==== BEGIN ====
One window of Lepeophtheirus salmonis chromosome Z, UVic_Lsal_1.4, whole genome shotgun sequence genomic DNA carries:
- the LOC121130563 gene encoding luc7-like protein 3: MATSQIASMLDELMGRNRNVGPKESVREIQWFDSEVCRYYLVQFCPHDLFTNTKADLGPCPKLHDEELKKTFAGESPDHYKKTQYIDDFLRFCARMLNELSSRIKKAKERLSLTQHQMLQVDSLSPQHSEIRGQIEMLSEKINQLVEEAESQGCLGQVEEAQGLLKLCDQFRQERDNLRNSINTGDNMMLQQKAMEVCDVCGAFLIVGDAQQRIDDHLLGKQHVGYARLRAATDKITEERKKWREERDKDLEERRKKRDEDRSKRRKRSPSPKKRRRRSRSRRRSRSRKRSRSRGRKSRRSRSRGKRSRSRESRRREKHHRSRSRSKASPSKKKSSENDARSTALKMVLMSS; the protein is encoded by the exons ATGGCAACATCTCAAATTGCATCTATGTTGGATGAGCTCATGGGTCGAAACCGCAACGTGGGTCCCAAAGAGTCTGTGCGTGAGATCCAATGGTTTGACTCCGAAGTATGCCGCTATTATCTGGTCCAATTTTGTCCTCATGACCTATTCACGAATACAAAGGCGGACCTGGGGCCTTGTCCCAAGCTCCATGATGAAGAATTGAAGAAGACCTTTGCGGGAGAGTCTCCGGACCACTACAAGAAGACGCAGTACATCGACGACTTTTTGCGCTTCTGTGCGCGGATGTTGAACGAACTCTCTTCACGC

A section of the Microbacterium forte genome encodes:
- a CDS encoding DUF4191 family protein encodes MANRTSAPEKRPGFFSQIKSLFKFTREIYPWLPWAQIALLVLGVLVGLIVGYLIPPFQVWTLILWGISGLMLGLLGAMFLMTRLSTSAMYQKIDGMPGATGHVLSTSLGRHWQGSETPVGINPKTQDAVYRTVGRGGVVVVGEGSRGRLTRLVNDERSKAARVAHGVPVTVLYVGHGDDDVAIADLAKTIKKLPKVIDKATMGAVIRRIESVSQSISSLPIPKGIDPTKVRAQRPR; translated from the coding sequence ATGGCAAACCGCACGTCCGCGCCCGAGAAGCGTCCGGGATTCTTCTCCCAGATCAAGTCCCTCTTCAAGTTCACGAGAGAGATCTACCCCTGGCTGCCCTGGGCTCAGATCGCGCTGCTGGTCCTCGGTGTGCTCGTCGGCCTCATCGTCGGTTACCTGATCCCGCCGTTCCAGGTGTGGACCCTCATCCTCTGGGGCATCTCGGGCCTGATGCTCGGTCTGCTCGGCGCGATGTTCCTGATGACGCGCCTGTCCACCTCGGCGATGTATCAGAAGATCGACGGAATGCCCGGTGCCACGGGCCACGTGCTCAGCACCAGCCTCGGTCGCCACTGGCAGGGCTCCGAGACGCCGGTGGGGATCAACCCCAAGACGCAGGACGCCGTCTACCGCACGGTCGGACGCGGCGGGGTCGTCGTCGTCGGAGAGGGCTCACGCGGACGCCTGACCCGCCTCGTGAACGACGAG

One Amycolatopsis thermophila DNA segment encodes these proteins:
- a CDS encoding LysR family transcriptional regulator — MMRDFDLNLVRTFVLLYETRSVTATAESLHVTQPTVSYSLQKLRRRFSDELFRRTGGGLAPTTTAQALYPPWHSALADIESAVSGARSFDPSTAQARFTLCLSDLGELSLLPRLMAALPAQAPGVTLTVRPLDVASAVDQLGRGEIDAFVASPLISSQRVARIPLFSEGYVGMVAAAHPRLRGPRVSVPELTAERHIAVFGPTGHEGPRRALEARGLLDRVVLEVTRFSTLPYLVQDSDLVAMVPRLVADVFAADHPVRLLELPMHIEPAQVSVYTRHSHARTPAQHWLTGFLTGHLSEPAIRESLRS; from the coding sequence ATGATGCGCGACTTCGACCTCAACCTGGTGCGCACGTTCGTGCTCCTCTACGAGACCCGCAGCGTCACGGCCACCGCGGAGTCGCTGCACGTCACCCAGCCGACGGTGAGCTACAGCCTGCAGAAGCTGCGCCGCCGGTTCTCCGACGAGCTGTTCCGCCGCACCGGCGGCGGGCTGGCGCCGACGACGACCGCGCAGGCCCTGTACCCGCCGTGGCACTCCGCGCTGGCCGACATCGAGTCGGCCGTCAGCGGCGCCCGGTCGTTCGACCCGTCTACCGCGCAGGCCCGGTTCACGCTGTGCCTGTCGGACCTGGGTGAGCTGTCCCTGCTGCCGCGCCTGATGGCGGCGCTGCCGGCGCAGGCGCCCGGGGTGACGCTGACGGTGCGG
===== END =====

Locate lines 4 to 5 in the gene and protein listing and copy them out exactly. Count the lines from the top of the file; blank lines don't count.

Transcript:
- a CDS encoding DUF4191 family protein encodes MANRTSAPEKRPGFFSQIKSLFKFTREIYPWLPWAQIALLVLGVLVGLIVGYLIPPFQVWTLILWGISGLMLGLLGAMFLMTRLSTSAMYQKIDGMPGATGHVLSTSLGRHWQGSETPVGINPKTQDAVYRTVGRGGVVVVGEGSRGRLTRLVNDERSKAARVAHGVPVTVLYVGHGDDDVAIADLAKTIKKLPKVIDKATMGAVIRRIESVSQSISSLPIPKGIDPTKVRAQRPR; translated from the coding sequence ATGGCAAACCGCACGTCCGCGCCCGAGAAGCGTCCGGGATTCTTCTCCCAGATCAAGTCCCTCTTCAAGTTCACGAGAGAGATCTACCCCTGGCTGCCCTGGGCTCAGATCGCGCTGCTGGTCCTCGGTGTGCTCGTCGGCCTCATCGTCGGTTACCTGATCCCGCCGTTCCAGGTGTGGACCCTCATCCTCTGGGGCATCTCGGGCCTGATGCTCGGTCTGCTCGGCGCGATGTTCCTGATGACGCGCCTGTCCACCTCGGCGATGTATCAGAAGATCGACGGAATGCCCGGTGCCACGGGCCACGTGCTCAGCACCAGCCTCGGTCGCCACTGGCAGGGCTCCGAGACGCCGGTGGGGATCAACCCCAAGACGCAGGACGCCGTCTACCGCACGGTCGGACGCGGCGGGGTCGTCGTCGTCGGAGAGGGCTCACGCGGACGCCTGACCCGCCTCGTGAACGACGAG

One Amycolatopsis thermophila DNA segment encodes these proteins: